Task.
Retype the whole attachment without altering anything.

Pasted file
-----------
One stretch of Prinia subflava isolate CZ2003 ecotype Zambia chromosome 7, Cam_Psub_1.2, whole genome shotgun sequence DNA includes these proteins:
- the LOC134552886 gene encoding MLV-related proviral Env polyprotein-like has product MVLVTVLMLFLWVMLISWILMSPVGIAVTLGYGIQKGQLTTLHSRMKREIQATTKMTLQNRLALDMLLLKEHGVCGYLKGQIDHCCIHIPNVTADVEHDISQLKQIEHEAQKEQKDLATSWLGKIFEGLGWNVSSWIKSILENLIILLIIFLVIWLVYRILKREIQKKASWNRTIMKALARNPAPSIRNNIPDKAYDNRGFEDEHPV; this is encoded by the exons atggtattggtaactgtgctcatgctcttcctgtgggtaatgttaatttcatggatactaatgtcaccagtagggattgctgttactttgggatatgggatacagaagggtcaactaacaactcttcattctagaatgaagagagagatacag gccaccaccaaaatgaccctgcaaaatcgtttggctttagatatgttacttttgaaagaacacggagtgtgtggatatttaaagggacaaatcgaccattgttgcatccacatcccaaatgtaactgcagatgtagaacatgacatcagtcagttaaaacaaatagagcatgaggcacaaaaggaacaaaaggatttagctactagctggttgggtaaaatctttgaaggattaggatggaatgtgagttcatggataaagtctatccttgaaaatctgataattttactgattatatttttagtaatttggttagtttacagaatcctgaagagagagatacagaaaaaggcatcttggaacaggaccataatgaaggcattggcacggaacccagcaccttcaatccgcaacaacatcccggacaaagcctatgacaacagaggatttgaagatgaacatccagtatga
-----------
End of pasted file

One stretch of Prinia subflava isolate CZ2003 ecotype Zambia chromosome 7, Cam_Psub_1.2, whole genome shotgun sequence DNA includes these proteins:
- the LOC134552886 gene encoding MLV-related proviral Env polyprotein-like has product MVLVTVLMLFLWVMLISWILMSPVGIAVTLGYGIQKGQLTTLHSRMKREIQATTKMTLQNRLALDMLLLKEHGVCGYLKGQIDHCCIHIPNVTADVEHDISQLKQIEHEAQKEQKDLATSWLGKIFEGLGWNVSSWIKSILENLIILLIIFLVIWLVYRILKREIQKKASWNRTIMKALARNPAPSIRNNIPDKAYDNRGFEDEHPV; this is encoded by the exons atggtattggtaactgtgctcatgctcttcctgtgggtaatgttaatttcatggatactaatgtcaccagtagggattgctgttactttgggatatgggatacagaagggtcaactaacaactcttcattctagaatgaagagagagatacag gccaccaccaaaatgaccctgcaaaatcgtttggctttagatatgttacttttgaaagaacacggagtgtgtggatatttaaagggacaaatcgaccattgttgcatccacatcccaaatgtaactgcagatgtagaacatgacatcagtcagttaaaacaaatagagcatgaggcacaaaaggaacaaaaggatttagctactagctggttgggtaaaatctttgaaggattaggatggaatgtgagttcatggataaagtctatccttgaaaatctgataattttactgattatatttttagtaatttggttagtttacagaatcctgaagagagagatacagaaaaaggcatcttggaacaggaccataatgaaggcattggcacggaacccagcaccttcaatccgcaacaacatcccggacaaagcctatgacaacagaggatttgaagatgaacatccagtatga